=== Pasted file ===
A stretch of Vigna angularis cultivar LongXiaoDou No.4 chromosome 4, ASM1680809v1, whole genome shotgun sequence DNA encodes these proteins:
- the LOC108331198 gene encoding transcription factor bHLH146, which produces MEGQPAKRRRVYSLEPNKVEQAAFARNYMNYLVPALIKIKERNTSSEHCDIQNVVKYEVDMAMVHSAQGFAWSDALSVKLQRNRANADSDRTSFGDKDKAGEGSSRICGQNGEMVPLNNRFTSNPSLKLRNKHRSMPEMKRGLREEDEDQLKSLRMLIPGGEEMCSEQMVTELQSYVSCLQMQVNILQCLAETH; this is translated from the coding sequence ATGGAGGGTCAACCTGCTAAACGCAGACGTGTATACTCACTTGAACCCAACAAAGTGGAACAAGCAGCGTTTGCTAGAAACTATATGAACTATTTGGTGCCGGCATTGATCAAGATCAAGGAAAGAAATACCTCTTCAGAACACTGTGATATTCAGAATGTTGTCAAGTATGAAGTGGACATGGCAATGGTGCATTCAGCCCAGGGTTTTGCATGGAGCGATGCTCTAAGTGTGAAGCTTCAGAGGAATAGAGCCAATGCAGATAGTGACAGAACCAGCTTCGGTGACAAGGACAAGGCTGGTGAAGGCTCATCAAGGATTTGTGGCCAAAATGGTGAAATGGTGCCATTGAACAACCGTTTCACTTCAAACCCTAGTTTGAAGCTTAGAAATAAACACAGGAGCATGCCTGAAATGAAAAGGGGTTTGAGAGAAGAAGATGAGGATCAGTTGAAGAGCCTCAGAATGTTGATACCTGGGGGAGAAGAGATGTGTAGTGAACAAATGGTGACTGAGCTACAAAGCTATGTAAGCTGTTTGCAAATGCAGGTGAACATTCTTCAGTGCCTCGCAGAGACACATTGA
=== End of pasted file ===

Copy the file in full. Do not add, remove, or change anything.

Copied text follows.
A stretch of Vigna angularis cultivar LongXiaoDou No.4 chromosome 4, ASM1680809v1, whole genome shotgun sequence DNA encodes these proteins:
- the LOC108331198 gene encoding transcription factor bHLH146, which produces MEGQPAKRRRVYSLEPNKVEQAAFARNYMNYLVPALIKIKERNTSSEHCDIQNVVKYEVDMAMVHSAQGFAWSDALSVKLQRNRANADSDRTSFGDKDKAGEGSSRICGQNGEMVPLNNRFTSNPSLKLRNKHRSMPEMKRGLREEDEDQLKSLRMLIPGGEEMCSEQMVTELQSYVSCLQMQVNILQCLAETH; this is translated from the coding sequence ATGGAGGGTCAACCTGCTAAACGCAGACGTGTATACTCACTTGAACCCAACAAAGTGGAACAAGCAGCGTTTGCTAGAAACTATATGAACTATTTGGTGCCGGCATTGATCAAGATCAAGGAAAGAAATACCTCTTCAGAACACTGTGATATTCAGAATGTTGTCAAGTATGAAGTGGACATGGCAATGGTGCATTCAGCCCAGGGTTTTGCATGGAGCGATGCTCTAAGTGTGAAGCTTCAGAGGAATAGAGCCAATGCAGATAGTGACAGAACCAGCTTCGGTGACAAGGACAAGGCTGGTGAAGGCTCATCAAGGATTTGTGGCCAAAATGGTGAAATGGTGCCATTGAACAACCGTTTCACTTCAAACCCTAGTTTGAAGCTTAGAAATAAACACAGGAGCATGCCTGAAATGAAAAGGGGTTTGAGAGAAGAAGATGAGGATCAGTTGAAGAGCCTCAGAATGTTGATACCTGGGGGAGAAGAGATGTGTAGTGAACAAATGGTGACTGAGCTACAAAGCTATGTAAGCTGTTTGCAAATGCAGGTGAACATTCTTCAGTGCCTCGCAGAGACACATTGA